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Common Bad Habits That Are Good for You

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Here's permission to be bad. Below, so-called naughty habits you can embrace:

1. Jonesing for java: Need to get your buzz before school drop-off? New research finds that compared with nondrinkers, people who down half a cup or more of caffeinated coffee daily may reduce their risk of gliomas, the most common type of brain tumors, by 30 percent. Moderate caffeine intake has been linked to a lower risk of Alzheimer's and Parkinson's.

2. Bouncing around: A new study from Indiana University-Purdue University Indianapolis finds that multitasking may actually reduce the risk of job burnout, but only if you like flitting back and forth from one task to another. Don't sweat it if you answer work e-mail while talking to your mom on the phone. Go with your flow!

3. Eating TV dinners: Give up the guilt! Frozen meals are a healthy choice as long as they don't exceed 400 calories, 500 milligrams of sodium, 10 grams of total fat, and 5 grams of saturated fat, says Patricia Bannan, R.D., author of Eat Right When Time Is Tight. Prepackaged dinners can support your weight-loss efforts, too—frozen meals are portion-controlled, teaching you what healthy helpings look like. You don't want to subsist on them, but they're a figure-friendly option a few times a week.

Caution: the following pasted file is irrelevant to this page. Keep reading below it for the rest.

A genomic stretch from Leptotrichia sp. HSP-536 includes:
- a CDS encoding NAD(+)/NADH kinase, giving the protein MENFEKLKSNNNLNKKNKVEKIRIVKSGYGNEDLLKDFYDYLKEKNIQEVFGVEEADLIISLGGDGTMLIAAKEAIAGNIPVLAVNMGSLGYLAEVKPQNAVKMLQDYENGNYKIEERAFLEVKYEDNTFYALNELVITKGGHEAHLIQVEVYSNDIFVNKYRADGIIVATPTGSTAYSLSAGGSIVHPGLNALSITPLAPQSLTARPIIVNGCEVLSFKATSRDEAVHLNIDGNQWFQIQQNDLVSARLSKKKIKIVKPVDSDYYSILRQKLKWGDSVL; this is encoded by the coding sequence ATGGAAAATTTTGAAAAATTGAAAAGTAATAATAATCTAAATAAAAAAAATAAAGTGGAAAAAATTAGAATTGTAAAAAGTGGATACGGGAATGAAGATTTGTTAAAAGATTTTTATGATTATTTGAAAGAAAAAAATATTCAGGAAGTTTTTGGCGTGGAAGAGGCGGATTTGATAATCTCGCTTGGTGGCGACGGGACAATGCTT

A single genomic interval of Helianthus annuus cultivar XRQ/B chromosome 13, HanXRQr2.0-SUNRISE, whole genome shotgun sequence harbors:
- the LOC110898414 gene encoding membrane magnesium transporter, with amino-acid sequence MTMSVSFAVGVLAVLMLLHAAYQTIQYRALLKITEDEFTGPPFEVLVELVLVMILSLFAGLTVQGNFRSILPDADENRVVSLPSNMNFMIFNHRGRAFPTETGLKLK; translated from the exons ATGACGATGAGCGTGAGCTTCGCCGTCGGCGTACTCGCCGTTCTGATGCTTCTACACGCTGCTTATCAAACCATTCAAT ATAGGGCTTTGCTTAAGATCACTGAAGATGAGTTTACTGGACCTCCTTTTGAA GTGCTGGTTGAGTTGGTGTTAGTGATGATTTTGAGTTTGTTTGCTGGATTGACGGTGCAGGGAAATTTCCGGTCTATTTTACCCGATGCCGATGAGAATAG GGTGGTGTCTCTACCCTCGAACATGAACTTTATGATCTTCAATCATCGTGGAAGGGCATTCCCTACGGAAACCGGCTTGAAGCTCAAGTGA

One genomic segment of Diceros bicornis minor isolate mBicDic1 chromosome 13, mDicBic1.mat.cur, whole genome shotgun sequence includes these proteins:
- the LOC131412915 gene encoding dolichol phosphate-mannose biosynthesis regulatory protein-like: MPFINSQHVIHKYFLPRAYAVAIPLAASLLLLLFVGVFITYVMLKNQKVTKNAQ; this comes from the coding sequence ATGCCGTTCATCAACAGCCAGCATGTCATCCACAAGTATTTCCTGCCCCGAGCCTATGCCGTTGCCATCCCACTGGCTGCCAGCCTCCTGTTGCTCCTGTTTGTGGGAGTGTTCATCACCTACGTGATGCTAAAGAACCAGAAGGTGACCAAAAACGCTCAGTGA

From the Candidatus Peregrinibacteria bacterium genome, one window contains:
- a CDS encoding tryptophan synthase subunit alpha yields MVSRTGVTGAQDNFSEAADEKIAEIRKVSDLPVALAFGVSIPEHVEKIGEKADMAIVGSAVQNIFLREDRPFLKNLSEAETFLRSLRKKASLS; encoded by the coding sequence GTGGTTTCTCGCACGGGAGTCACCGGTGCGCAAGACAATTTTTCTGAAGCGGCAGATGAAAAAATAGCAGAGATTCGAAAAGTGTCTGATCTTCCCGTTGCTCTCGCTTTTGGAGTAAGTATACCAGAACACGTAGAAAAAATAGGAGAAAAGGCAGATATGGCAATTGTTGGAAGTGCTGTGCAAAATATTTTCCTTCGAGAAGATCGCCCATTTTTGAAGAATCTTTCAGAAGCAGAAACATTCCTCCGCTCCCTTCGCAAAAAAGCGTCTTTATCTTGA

4. Putting things off: Yes, it's a negative if you don't sign up your kid for camp in time. But the upside of procrastination is that it allows you to fit in more important things: Wash the bedding tomorrow and you can spend some extra time, ahem, between the sheets today. Sometimes laziness is good.

5. Clinging to low-tech habits: You still scribble on Post-its and hang a Hallmark calendar? S'ok! The tactile act of writing is better than keyboarding at activating the learning and recall parts of the brain. So noting the baseball-awards dinner in a datebook will make it less likely you'll forget.

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